For older men, having a big belly is more
closely tied to general health problems than having low testosterone levels, a
new study suggests.
Researchers have known that obesity is
linked to lower testosterone among men. But it's been less clear how each of those
factors relates to men's well-being, Dr Marianne Andersen told Reuters Health
in an e-mail. She worked on the study at Odense University Hospital in Denmark.
In otherwise healthy men, an increased
waist may be more important for some aspects of quality of life than low
testosterone levels, as long as those low levels are still in the normal range,
For their study, Andersen and her colleagues
asked 598 Danish men ages 60 to 74 about their quality of life using a
questionnaire called the Short-Form 36, or SF-36. The questionnaire measures
general health, including ability to perform physical activities, pain,
vitality, social functioning and emotional and mental health.
The researchers also measured men's body
fat, including stomach fat, and testosterone levels. Four in ten were obese.
The analysis suggested men's waist size was
most closely tied to their quality of life – as waists grew, well-being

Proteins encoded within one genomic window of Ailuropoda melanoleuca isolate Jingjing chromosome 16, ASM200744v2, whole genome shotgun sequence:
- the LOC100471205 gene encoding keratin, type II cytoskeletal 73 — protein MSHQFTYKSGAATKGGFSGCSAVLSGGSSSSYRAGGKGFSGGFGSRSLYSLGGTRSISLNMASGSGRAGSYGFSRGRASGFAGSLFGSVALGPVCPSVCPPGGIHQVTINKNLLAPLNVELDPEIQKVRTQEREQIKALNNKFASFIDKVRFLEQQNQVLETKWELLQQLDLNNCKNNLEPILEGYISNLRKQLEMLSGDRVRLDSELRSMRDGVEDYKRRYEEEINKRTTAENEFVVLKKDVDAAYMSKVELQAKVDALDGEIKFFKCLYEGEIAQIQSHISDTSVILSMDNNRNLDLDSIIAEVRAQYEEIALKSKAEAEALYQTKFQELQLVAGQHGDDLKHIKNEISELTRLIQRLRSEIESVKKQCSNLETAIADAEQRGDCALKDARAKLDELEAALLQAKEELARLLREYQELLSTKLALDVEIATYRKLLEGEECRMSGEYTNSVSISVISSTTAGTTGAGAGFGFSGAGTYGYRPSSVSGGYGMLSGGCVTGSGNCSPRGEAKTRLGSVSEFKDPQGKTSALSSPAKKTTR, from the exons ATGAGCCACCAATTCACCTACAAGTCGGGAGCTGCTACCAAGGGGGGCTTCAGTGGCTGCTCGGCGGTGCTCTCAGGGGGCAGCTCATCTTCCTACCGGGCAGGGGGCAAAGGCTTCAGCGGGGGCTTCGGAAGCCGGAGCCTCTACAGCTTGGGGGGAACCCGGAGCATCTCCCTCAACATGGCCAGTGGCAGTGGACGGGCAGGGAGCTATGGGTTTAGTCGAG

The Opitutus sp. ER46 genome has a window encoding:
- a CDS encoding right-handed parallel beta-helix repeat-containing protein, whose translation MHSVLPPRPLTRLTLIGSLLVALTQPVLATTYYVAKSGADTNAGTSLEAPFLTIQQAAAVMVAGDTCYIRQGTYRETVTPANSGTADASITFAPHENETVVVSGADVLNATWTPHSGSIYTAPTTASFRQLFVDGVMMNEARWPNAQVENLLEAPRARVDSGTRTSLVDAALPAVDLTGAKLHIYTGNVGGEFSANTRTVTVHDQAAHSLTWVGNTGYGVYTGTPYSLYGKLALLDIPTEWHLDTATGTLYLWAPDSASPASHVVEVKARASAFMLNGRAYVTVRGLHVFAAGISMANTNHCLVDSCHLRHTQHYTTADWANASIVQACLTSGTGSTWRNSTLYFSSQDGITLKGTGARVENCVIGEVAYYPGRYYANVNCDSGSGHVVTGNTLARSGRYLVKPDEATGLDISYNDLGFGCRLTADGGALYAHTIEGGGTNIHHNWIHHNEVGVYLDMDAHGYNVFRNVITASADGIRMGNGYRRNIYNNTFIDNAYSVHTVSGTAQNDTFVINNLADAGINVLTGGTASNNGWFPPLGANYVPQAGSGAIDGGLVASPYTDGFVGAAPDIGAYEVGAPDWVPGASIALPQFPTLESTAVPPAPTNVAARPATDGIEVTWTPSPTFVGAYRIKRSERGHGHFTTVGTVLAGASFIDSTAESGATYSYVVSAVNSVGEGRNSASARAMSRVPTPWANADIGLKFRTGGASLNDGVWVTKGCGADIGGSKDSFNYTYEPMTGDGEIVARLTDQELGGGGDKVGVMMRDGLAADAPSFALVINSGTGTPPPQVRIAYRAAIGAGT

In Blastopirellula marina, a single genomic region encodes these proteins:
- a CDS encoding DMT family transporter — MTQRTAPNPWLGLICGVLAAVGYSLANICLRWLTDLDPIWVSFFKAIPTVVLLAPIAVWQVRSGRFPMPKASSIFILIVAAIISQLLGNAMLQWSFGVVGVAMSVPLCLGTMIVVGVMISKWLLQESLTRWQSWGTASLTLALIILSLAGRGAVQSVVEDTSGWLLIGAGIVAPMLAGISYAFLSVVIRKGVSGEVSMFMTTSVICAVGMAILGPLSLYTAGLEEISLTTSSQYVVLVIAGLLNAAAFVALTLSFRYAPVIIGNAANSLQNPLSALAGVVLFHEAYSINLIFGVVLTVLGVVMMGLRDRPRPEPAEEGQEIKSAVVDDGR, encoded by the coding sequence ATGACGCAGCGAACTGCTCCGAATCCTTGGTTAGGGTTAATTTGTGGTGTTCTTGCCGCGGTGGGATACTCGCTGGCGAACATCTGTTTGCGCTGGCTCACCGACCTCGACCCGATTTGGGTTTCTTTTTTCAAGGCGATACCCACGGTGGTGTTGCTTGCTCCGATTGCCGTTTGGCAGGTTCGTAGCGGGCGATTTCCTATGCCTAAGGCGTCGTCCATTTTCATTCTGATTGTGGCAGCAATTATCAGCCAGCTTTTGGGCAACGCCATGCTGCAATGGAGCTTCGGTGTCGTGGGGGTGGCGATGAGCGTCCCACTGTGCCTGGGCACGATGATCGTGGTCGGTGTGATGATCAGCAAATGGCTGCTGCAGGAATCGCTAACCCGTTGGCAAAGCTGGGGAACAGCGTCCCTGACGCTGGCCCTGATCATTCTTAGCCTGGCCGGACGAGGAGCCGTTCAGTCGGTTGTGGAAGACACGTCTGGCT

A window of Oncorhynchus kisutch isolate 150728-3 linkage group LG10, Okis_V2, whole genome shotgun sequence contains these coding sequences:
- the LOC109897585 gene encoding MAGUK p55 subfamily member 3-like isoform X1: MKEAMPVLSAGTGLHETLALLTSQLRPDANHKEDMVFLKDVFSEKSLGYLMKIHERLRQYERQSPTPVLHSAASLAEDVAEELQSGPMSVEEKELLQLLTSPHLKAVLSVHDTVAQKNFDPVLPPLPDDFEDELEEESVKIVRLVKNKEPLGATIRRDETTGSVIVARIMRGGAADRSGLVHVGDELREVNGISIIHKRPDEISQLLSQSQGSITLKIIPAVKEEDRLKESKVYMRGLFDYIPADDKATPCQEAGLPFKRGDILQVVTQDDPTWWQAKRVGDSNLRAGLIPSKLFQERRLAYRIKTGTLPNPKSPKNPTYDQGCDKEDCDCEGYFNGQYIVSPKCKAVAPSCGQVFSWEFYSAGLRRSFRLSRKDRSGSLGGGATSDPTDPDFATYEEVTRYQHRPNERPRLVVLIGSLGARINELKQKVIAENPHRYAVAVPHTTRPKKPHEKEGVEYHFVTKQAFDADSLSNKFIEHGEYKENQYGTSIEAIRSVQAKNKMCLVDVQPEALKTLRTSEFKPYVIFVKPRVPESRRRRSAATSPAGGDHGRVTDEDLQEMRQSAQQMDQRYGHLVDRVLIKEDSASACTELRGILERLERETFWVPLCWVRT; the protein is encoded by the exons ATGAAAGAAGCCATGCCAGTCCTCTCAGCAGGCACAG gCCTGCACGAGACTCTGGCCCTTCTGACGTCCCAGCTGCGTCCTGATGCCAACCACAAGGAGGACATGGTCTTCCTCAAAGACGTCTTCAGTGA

Testosterone, on the other hand, was
"only modestly" associated with quality of life, according to
findings published in Age and Ageing. "It is really no surprise that obese
men score worse than thin men on the SF-36," Dr Bradley Anawalt told
Reuters Health in an e-mail.
But, he said, that particular questionnaire
"is not designed to capture the quality of life issues that would relate
to testosterone and men's health." Anawalt is an endocrinologist at the
University of Washington School of Medicine in Seattle.
He was not involved in the new
research. "If you are a generally healthy man with low testosterone levels,
you will have a normal score on SF-36 because that questionnaire does not ask
questions about sexual function and it does not quantify strength, bone mass
and other organs or functions affected by testosterone," Anawalt said.
Get off the couch
Andersen said that's not just a problem
with the questionnaire her team used. "There is a general agreement that no
questionnaire may distinguish between patients with normal or low testosterone
levels," she said.
"Many men with normal testosterone
levels have bad scores and men with low testosterone levels have good
scores." That's in part because men don't necessarily feel different when
they have low bone mass, one of the symptoms of low testosterone, for instance.
Anawalt said it's essential for middle-aged
men who are sedentary, overweight and perhaps have slightly low or
low-to-normal testosterone to exercise regularly. Even a modest amount of weight
loss can improve their health and quality of life and will raise their
testosterone – or "T" – levels.
"On the brink of the Super Bowl when
hundreds of millions of men will spend hours eating, drinking and watching
pigskin leather being booted off of a tee, we need them to be focused on
getting off the couch and moving (more) than we need them to be asking 'Would I
feel better if I had a higher T level?'" Anawalt said.
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